For the neck, the spatial pyramid pooling (SPP) additional block developed by He et al. eliminates the need for a fixed-size input image [27]. It does this by computing feature maps from entire images once and generating fixed-length representations for training. SPP has been shown to improve the accuracy of detection networks such as R-CNN and vastly improve processing speed when generating detections. The other part of the Yolov4 neck is PANet path-aggregation developed by Liu et al. [28]. This works by shortening the information path between lower layers and topmost feature levels. It does this by linking feature grids and all feature levels to make useful information in each level propagate directly to following proposal subnetworks. PANet path-aggregation boasts higher mean average precisions than Mask R-CNN on COCO datasets and ResNet-50 on the MVD dataset.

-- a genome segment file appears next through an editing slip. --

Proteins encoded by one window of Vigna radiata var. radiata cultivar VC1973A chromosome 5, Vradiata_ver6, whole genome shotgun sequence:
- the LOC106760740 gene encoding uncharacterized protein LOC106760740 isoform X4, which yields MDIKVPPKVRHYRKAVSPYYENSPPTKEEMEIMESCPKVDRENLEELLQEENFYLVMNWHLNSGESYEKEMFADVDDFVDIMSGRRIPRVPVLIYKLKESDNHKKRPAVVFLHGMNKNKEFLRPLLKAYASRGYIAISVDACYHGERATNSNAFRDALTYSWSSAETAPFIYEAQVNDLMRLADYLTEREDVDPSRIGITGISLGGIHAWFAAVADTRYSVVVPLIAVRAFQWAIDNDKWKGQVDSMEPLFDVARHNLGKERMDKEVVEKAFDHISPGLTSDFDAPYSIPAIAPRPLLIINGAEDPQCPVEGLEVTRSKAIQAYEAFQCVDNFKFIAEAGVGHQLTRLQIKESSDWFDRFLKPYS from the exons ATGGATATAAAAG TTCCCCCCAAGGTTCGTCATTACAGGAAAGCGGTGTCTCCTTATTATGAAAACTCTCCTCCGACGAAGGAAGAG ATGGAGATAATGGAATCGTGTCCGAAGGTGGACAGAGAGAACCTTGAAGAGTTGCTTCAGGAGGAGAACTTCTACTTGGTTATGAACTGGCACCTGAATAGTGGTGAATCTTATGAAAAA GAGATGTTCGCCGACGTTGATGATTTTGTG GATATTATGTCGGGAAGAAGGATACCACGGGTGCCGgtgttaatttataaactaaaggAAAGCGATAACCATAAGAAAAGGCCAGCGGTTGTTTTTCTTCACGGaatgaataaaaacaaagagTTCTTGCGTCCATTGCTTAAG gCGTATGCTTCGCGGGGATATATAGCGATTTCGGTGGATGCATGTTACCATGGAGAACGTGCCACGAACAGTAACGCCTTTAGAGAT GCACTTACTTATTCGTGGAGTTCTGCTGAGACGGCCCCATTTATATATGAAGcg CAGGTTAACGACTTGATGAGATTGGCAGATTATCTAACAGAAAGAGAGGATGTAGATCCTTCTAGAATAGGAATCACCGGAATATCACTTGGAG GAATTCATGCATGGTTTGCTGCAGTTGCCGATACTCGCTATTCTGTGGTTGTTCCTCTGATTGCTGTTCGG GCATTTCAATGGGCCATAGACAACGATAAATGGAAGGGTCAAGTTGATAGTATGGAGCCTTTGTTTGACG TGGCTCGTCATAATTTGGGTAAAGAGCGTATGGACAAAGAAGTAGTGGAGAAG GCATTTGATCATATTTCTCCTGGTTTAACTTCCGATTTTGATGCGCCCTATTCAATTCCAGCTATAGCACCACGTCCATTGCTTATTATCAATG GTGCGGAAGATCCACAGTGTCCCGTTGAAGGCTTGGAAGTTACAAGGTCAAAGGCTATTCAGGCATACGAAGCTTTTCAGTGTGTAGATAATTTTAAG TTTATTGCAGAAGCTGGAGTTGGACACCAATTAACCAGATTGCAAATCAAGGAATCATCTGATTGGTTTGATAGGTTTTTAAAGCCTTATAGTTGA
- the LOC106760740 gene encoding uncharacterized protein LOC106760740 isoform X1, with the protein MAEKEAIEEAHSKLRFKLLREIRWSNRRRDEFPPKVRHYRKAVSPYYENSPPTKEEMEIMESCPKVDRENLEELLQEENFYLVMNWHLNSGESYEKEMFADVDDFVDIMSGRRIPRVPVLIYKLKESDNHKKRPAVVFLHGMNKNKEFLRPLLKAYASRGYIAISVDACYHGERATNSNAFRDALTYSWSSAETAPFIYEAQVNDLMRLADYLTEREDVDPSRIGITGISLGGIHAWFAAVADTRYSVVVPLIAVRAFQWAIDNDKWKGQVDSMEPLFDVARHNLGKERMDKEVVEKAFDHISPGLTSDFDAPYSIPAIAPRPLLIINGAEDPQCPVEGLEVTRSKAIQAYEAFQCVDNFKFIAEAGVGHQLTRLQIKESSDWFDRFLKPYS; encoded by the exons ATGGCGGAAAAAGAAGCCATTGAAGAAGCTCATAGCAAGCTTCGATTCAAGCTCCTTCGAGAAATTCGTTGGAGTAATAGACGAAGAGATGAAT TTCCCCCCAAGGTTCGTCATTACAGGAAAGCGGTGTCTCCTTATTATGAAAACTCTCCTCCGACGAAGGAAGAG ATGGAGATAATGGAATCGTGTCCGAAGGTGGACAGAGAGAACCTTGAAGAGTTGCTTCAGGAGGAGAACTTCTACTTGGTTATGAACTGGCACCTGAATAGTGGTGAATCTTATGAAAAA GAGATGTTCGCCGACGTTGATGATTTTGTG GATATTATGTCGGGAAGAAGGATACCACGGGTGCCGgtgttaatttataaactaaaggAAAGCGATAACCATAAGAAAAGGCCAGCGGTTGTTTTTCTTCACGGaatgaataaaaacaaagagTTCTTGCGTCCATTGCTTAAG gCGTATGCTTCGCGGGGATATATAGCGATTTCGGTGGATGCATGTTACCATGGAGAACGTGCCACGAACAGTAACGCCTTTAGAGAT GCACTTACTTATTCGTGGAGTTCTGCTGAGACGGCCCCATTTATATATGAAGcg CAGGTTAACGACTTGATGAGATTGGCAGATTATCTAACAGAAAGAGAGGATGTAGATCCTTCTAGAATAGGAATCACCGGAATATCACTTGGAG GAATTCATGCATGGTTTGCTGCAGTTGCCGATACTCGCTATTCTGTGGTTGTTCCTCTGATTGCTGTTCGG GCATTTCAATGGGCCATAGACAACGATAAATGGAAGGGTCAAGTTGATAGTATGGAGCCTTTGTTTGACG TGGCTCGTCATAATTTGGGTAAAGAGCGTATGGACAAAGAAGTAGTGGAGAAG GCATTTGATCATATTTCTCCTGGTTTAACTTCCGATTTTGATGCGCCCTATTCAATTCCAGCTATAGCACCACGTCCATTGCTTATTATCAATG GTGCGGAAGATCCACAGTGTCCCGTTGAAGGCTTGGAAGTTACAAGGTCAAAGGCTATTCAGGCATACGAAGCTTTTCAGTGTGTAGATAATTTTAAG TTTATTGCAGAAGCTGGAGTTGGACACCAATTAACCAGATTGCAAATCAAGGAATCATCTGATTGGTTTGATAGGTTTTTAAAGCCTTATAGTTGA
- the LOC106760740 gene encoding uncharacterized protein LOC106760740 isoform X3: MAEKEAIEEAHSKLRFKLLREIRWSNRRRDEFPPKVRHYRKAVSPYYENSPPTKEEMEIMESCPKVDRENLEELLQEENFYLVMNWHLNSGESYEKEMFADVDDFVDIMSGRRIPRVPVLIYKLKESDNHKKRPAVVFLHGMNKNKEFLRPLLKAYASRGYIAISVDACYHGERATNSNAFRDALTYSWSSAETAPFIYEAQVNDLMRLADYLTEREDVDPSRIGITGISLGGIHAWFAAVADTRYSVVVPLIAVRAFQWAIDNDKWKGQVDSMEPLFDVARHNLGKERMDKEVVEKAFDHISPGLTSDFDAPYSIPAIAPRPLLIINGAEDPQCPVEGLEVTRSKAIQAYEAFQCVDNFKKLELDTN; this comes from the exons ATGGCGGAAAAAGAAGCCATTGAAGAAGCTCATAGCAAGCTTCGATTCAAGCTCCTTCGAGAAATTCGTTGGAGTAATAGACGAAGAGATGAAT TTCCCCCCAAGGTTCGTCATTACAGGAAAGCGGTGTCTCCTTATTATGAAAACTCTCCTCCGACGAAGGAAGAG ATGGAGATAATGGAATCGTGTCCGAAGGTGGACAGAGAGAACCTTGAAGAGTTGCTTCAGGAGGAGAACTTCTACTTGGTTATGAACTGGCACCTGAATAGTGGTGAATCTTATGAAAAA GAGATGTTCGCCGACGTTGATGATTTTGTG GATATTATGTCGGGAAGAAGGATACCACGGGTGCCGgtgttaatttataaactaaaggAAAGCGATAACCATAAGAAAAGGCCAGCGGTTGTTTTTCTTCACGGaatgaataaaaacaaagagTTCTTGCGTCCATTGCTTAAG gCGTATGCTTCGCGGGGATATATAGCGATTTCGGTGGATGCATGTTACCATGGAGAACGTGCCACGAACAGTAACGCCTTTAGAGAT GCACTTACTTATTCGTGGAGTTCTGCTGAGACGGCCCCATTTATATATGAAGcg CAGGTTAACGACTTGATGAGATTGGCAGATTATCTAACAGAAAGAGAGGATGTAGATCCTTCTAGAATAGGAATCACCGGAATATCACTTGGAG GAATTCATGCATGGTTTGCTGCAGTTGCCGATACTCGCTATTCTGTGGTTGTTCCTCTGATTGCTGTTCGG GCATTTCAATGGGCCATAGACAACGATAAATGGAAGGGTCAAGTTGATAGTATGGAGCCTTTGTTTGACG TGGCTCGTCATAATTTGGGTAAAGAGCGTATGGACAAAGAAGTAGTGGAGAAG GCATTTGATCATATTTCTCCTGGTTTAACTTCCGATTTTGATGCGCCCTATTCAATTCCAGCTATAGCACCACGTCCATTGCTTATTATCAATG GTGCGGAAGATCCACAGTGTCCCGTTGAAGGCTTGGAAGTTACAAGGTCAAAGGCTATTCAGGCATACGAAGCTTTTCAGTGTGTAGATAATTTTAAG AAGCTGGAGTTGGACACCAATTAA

Finally, the head or dense predictor uses Yolov3 to produce bounding boxes based on dimension clusters as anchor boxes and thus predicts four coordinates for each box [26]. These predicted bounding boxes are compared to the ground truth bounding boxes and the sum of the squared error loss is used to determine the gradient for regression. Using logistic regression, the predicted bounding box that overlaps with the ground truth the most is chosen. Classes are then predicted using independent logistic classifiers and binary cross-entropy loss. This allows for more accurate class predictions when objects of different classes overlap. Three different scales are used when predicting bounding boxes so that features at different scales can be extracted and combined for a robust feature map. This approach allows for more meaningful semantic information from unsampled features and finer-grained information from earlier feature maps. Lastly, Darknet-53, consisting of 53 convolutional layers is used for the feature extractor. The convolutional layers are successive 3 × 3 and 1 × 1 layers with shortcut connections.